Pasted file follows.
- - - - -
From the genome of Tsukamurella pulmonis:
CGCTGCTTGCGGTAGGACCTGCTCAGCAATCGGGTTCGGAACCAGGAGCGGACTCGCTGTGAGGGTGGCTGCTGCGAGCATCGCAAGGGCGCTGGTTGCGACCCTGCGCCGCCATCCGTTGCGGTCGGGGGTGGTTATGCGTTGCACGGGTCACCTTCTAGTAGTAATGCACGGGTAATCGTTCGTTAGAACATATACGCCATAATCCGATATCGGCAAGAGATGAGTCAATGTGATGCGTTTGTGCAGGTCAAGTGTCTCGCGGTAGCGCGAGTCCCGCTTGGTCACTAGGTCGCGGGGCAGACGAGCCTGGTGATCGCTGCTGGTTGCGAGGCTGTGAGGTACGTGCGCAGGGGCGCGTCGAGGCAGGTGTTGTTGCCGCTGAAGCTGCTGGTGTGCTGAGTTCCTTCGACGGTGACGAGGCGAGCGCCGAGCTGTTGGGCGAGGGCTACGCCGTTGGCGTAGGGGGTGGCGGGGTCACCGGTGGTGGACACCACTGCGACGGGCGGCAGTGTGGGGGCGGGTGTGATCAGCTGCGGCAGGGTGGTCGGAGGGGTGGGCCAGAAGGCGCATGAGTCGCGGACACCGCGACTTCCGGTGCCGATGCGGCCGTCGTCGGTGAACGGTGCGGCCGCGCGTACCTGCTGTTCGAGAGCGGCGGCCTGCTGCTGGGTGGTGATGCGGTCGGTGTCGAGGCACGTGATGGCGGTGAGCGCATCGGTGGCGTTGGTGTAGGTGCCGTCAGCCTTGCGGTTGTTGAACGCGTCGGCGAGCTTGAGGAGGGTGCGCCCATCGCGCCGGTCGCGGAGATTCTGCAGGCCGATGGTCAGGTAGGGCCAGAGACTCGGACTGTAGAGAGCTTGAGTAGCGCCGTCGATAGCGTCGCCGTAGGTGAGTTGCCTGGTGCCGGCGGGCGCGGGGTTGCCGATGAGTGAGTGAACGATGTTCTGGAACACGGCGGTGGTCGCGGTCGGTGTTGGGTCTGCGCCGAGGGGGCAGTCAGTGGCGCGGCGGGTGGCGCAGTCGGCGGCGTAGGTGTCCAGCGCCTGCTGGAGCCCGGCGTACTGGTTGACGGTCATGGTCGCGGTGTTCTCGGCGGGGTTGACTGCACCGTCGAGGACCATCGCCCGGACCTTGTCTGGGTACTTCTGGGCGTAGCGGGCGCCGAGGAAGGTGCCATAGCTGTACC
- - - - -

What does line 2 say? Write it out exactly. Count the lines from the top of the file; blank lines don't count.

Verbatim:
CGCTGCTTGCGGTAGGACCTGCTCAGCAATCGGGTTCGGAACCAGGAGCGGACTCGCTGTGAGGGTGGCTGCTGCGAGCATCGCAAGGGCGCTGGTTGCGACCCTGCGCCGCCATCCGTTGCGGTCGGGGGTGGTTATGCGTTGCACGGGTCACCTTCTAGTAGTAATGCACGGGTAATCGTTCGTTAGAACATATACGCCATAATCCGATATCGGCAAGAGATGAGTCAATGTGATGCGTTTGTGCAGGTCAAGTGTCTCGCGGTAGCGCGAGTCCCGCTTGGTCACTAGGTCGCGGGGCAGACGAGCCTGGTGATCGCTGCTGGTTGCGAGGCTGTGAGGTACGTGCGCAGGGGCGCGTCGAGGCAGGTGTTGTTGCCGCTGAAGCTGCTGGTGTGCTGAGTTCCTTCGACGGTGACGAGGCGAGCGCCGAGCTGTTGGGCGAGGGCTACGCCGTTGGCGTAGGGGGTGGCGGGGTCACCGGTGGTGGACACCACTGCGACGGGCGGCAGTGTGGGGGCGGGTGTGATCAGCTGCGGCAGGGTGGTCGGAGGGGTGGGCCAGAAGGCGCATGAGTCGCGGACACCGCGACTTCCGGTGCCGATGCGGCCGTCGTCGGTGAACGGTGCGGCCGCGCGTACCTGCTGTTCGAGAGCGGCGGCCTGCTGCTGGGTGGTGATGCGGTCGGTGTCGAGGCACGTGATGGCGGTGAGCGCATCGGTGGCGTTGGTGTAGGTGCCGTCAGCCTTGCGGTTGTTGAACGCGTCGGCGAGCTTGAGGAGGGTGCGCCCATCGCGCCGGTCGCGGAGATTCTGCAGGCCGATGGTCAGGTAGGGCCAGAGACTCGGACTGTAGAGAGCTTGAGTAGCGCCGTCGATAGCGTCGCCGTAGGTGAGTTGCCTGGTGCCGGCGGGCGCGGGGTTGCCGATGAGTGAGTGAACGATGTTCTGGAACACGGCGGTGGTCGCGGTCGGTGTTGGGTCTGCGCCGAGGGGGCAGTCAGTGGCGCGGCGGGTGGCGCAGTCGGCGGCGTAGGTGTCCAGCGCCTGCTGGAGCCCGGCGTACTGGTTGACGGTCATGGTCGCGGTGTTCTCGGCGGGGTTGACTGCACCGTCGAGGACCATCGCCCGGACCTTGTCTGGGTACTTCTGGGCGTAGCGGGCGCCGAGGAAGGTGCCATAGCTGTACC